Legio Wargames

The Legio Blog

By smacdowall, Oct 16 2017 08:38PM



My sincere thanks to Richard Lockwood for organising the second Society of Ancients conference of this millennium. Once again it offered a great mix of discussion, games and good companionship and I thoroughly enjoyed it.


I took the opportunity to put on the Battle of Ad Decimum (AD 533) with my 6 mm figures supplemented by Geoff Fabron’s. This all cavalry battle resulted in Belisarius taking Carthage from the Vandals with only 6000 mounted men. Belisarius left his 10,000 infantry along with his wife and baggage in his camp.


Ad Decimum is a battle I have long wanted to try out. As it was an encounter battle fought over a wide area I felt that it needed the smaller scale miniatures to do it justice and I just based managed to base my last Vandal the day before the conference.


I set the game up historically but gave the players a number of options and let them play out their roles more or less as they wished. I also added a number of Moors riding around the countryside who would shadow both armies and not attack unless they were attacked or if the Romans weakened their camp too much.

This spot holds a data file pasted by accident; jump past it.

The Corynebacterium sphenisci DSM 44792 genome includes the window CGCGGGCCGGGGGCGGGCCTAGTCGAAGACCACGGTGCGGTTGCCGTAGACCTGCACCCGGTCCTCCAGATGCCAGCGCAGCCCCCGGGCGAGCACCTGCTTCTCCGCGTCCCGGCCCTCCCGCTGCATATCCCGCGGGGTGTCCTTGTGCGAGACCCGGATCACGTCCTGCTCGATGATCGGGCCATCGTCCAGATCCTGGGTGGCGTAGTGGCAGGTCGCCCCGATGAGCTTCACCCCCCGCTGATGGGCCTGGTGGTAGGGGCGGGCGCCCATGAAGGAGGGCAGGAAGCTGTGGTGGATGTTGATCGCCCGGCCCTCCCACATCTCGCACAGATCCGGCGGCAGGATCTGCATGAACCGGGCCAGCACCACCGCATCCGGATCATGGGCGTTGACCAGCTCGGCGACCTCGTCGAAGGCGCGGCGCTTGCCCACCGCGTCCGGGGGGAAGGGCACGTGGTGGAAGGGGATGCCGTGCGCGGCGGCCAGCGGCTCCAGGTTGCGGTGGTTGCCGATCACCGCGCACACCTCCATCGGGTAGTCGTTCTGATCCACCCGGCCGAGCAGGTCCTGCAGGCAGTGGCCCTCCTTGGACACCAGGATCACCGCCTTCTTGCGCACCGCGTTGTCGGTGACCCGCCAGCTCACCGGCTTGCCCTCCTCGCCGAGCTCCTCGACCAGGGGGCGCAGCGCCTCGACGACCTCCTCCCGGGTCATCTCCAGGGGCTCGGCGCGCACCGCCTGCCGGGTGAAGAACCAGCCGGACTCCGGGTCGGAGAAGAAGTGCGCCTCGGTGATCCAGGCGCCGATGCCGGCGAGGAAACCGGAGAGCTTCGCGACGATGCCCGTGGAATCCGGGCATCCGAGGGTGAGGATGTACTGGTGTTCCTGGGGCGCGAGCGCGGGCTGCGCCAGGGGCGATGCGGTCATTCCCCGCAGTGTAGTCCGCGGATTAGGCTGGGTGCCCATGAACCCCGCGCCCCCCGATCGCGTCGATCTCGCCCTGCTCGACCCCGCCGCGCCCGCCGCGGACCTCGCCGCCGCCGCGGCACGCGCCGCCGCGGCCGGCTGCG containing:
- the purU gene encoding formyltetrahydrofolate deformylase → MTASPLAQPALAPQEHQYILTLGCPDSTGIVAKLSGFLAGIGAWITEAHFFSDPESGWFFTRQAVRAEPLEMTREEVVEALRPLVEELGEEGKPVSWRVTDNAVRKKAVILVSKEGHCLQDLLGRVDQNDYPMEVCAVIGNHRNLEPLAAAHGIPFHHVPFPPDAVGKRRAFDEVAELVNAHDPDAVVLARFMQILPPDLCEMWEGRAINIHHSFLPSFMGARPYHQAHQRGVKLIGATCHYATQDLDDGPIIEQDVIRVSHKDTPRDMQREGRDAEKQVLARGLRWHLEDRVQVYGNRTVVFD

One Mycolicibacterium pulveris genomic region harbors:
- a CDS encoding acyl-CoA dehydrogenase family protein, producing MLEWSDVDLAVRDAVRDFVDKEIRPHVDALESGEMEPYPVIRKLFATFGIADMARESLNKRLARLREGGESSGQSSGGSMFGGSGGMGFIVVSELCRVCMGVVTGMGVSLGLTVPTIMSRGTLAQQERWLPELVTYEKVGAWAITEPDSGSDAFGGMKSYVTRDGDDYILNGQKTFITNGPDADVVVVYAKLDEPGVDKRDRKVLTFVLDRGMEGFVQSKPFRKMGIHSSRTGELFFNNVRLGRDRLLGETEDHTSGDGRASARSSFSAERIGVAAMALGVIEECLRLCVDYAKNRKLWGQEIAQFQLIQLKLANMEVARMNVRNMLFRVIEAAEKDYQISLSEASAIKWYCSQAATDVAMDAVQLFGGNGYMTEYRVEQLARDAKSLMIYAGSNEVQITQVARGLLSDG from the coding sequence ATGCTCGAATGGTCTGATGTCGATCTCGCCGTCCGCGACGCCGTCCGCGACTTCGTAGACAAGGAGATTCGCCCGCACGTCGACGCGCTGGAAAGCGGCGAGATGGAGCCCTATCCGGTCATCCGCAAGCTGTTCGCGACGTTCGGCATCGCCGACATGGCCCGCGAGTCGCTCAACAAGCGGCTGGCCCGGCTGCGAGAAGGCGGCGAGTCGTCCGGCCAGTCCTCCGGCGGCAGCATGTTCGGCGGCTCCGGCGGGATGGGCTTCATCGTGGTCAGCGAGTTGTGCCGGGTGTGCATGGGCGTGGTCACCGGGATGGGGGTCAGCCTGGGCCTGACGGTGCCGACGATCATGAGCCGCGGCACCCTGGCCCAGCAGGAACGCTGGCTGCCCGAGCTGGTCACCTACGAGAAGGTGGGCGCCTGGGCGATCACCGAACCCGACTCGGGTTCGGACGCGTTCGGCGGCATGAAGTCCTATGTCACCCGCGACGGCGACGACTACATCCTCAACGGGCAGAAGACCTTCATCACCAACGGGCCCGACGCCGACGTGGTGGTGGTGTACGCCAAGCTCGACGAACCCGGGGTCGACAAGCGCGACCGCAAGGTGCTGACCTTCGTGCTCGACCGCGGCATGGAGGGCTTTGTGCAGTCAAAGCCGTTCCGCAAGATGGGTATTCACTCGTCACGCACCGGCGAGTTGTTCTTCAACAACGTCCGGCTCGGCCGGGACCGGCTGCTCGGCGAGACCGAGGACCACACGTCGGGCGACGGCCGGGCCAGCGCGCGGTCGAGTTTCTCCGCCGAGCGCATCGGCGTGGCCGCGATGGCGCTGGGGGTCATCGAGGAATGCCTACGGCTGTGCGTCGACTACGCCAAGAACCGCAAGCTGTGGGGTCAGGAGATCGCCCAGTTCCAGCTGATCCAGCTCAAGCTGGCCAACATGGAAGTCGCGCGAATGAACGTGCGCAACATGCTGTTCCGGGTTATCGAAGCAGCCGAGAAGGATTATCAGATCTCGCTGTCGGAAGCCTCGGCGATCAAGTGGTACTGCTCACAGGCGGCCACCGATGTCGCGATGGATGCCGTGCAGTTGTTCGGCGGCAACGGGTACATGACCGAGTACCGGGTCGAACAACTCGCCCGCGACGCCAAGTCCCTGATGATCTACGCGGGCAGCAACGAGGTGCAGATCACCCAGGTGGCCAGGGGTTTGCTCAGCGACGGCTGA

The opening moves
The opening moves

The battle opened historically with Ammatas (The Vandal King’s son) enjoying his lunch at Ad Decimum — 10 miles from Carthage — where he had been ordered to take up a blocking position. On sighting the Roman advance guard he charged forward without waiting to form up, nor waiting for his other men who were strung out in a disorderly column on the road from Carthage.


I gave the player representing Ammatas a chance of forming his men up but I weighted the dice against him and so he did as his historical counterpart had done with the same disastrous result. His Comitatus was routed and he was killed. With the reckless Ammatas out off the way, his remaining troops managed better die rolls and began to form up. This caused the Roman commander of the advance guard to prudently pull back and re-form his own men rather than pushing on to Carthage.


The Roman commanders consider their options
The Roman commanders consider their options

The Roman column advances on Ad Decimum
The Roman column advances on Ad Decimum